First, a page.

Resident wants protection for C-K woodlots

Shrewsbury’s Ken Bell is lobbying for changes to municipal zoning bylaws over woodlots in Chatham-Kent.

By Jenna Cocullo, Local Journalism Initiative 

A Shrewsbury resident is lobbying to change Chatham-Kent zoning laws in an effort to save more trees in the municipality.

Ken Bell, a member of the Great Lakes Community Eco Initiative, launched a Save our CK Forests petition on a few weeks ago and has now reached more than 1,400 signatories.

The petition calls on the municipal government to protect Chatham-Kent’s natural habitats and the wildlife corridors that connect them.

Bell’s main request is that council and administration rezone all significant woodlands over two hectares to Open Space designation for the purpose of conservation. Currently, they are designated for agricultural use, a loophole that was never remedied since amalgamation, according to Bell.

“It’s like a loophole that’s existed for a long time,” he said. “Right now, the way things are is that a woodland or a bush is from a zoning perspective the same as a blank agricultural field, and they’re not. So when a forest is torn down by a landowner, for corn or something, according to planning there is no landscape change. Even though it is pretty obvious that it is.”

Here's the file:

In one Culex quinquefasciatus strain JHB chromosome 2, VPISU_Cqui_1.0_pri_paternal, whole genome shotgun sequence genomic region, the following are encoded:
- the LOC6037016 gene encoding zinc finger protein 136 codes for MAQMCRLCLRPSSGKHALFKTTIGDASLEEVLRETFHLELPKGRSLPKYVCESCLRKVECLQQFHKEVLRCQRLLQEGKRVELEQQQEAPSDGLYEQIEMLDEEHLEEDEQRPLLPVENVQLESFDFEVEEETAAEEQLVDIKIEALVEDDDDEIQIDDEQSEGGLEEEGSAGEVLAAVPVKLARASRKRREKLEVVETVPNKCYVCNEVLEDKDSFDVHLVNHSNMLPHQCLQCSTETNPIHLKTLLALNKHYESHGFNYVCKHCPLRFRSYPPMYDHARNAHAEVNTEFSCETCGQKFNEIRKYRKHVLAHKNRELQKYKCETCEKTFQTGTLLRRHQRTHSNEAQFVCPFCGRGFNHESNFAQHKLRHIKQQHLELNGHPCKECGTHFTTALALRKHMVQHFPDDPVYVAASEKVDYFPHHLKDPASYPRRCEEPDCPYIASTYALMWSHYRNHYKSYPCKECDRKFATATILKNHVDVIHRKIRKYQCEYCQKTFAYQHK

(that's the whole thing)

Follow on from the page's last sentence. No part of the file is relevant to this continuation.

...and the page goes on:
Bell said the zone change would force any potential landowners to go through a zoning application process which would allow for more transparency and a greater say for the public to have in conservation.

“I would say a few small landowners do a lot of damage. But most farm owners are good stewards of the land,” Bell said.

Chatham-Kent’s existing tree canopy cover is 3.4 per cent, according to municipal documents for the CKPlan2035.

“As a result, there remain many areas in Chatham-Kent where tree planting can be expanded to increase the tree canopy cover to achieve the community’s desire for one million new trees,” the 2035 plan states.

This is not the first time Bell has helped to bring this type of initiative to council.

From 2012 to 2014, many trees were cut down for farmland as commodity prices soared, prompting a group of concerned citizens to propose a tree-cutting bylaw. Instead council passed a Natural Heritage Strategy in 2014.

“The policy council implemented did not address deforestation, so it has continued on a lower level,” Bell said.

Bell said there are several woodlands currently under threat in East Kent where contracts have already been signed, which prompted him to try again. This time he is going about it through rezoning, believing that another attempt at a tree-cutting bylaw would fail.


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